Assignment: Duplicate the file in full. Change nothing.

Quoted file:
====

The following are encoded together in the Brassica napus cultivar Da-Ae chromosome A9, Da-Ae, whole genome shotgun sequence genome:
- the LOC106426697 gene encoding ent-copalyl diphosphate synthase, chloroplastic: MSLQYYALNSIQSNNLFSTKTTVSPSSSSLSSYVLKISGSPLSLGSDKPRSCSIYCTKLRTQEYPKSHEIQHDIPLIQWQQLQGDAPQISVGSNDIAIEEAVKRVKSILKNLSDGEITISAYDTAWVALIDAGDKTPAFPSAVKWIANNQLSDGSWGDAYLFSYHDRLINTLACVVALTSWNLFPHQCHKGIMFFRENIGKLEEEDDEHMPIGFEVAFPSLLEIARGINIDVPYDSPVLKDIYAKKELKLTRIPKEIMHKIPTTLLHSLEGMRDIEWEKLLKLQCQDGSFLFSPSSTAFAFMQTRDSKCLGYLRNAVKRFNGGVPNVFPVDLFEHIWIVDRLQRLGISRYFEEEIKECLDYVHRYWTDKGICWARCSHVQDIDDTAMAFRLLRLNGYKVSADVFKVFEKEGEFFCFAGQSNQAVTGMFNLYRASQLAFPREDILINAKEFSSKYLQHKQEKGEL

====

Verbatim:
The following are encoded together in the Brassica napus cultivar Da-Ae chromosome A9, Da-Ae, whole genome shotgun sequence genome:
- the LOC106426697 gene encoding ent-copalyl diphosphate synthase, chloroplastic: MSLQYYALNSIQSNNLFSTKTTVSPSSSSLSSYVLKISGSPLSLGSDKPRSCSIYCTKLRTQEYPKSHEIQHDIPLIQWQQLQGDAPQISVGSNDIAIEEAVKRVKSILKNLSDGEITISAYDTAWVALIDAGDKTPAFPSAVKWIANNQLSDGSWGDAYLFSYHDRLINTLACVVALTSWNLFPHQCHKGIMFFRENIGKLEEEDDEHMPIGFEVAFPSLLEIARGINIDVPYDSPVLKDIYAKKELKLTRIPKEIMHKIPTTLLHSLEGMRDIEWEKLLKLQCQDGSFLFSPSSTAFAFMQTRDSKCLGYLRNAVKRFNGGVPNVFPVDLFEHIWIVDRLQRLGISRYFEEEIKECLDYVHRYWTDKGICWARCSHVQDIDDTAMAFRLLRLNGYKVSADVFKVFEKEGEFFCFAGQSNQAVTGMFNLYRASQLAFPREDILINAKEFSSKYLQHKQEKGEL